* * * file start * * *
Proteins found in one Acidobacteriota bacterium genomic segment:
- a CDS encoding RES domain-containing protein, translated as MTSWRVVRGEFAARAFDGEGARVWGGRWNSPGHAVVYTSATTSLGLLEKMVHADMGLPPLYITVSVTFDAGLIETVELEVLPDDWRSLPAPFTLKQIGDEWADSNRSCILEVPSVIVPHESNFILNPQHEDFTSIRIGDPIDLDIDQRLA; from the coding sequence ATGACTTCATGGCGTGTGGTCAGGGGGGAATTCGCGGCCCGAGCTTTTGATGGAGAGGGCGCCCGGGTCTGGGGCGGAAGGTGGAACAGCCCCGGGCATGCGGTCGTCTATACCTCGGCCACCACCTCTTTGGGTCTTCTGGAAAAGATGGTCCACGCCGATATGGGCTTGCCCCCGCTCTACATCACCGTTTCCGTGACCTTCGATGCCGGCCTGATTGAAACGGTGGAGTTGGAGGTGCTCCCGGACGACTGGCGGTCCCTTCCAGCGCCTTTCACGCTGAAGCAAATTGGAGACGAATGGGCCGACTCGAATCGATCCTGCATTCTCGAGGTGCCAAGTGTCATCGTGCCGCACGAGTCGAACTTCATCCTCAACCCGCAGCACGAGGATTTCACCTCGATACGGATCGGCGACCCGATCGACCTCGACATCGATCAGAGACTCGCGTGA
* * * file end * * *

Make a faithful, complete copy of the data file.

Proteins found in one Acidobacteriota bacterium genomic segment:
- a CDS encoding RES domain-containing protein, translated as MTSWRVVRGEFAARAFDGEGARVWGGRWNSPGHAVVYTSATTSLGLLEKMVHADMGLPPLYITVSVTFDAGLIETVELEVLPDDWRSLPAPFTLKQIGDEWADSNRSCILEVPSVIVPHESNFILNPQHEDFTSIRIGDPIDLDIDQRLA; from the coding sequence ATGACTTCATGGCGTGTGGTCAGGGGGGAATTCGCGGCCCGAGCTTTTGATGGAGAGGGCGCCCGGGTCTGGGGCGGAAGGTGGAACAGCCCCGGGCATGCGGTCGTCTATACCTCGGCCACCACCTCTTTGGGTCTTCTGGAAAAGATGGTCCACGCCGATATGGGCTTGCCCCCGCTCTACATCACCGTTTCCGTGACCTTCGATGCCGGCCTGATTGAAACGGTGGAGTTGGAGGTGCTCCCGGACGACTGGCGGTCCCTTCCAGCGCCTTTCACGCTGAAGCAAATTGGAGACGAATGGGCCGACTCGAATCGATCCTGCATTCTCGAGGTGCCAAGTGTCATCGTGCCGCACGAGTCGAACTTCATCCTCAACCCGCAGCACGAGGATTTCACCTCGATACGGATCGGCGACCCGATCGACCTCGACATCGATCAGAGACTCGCGTGA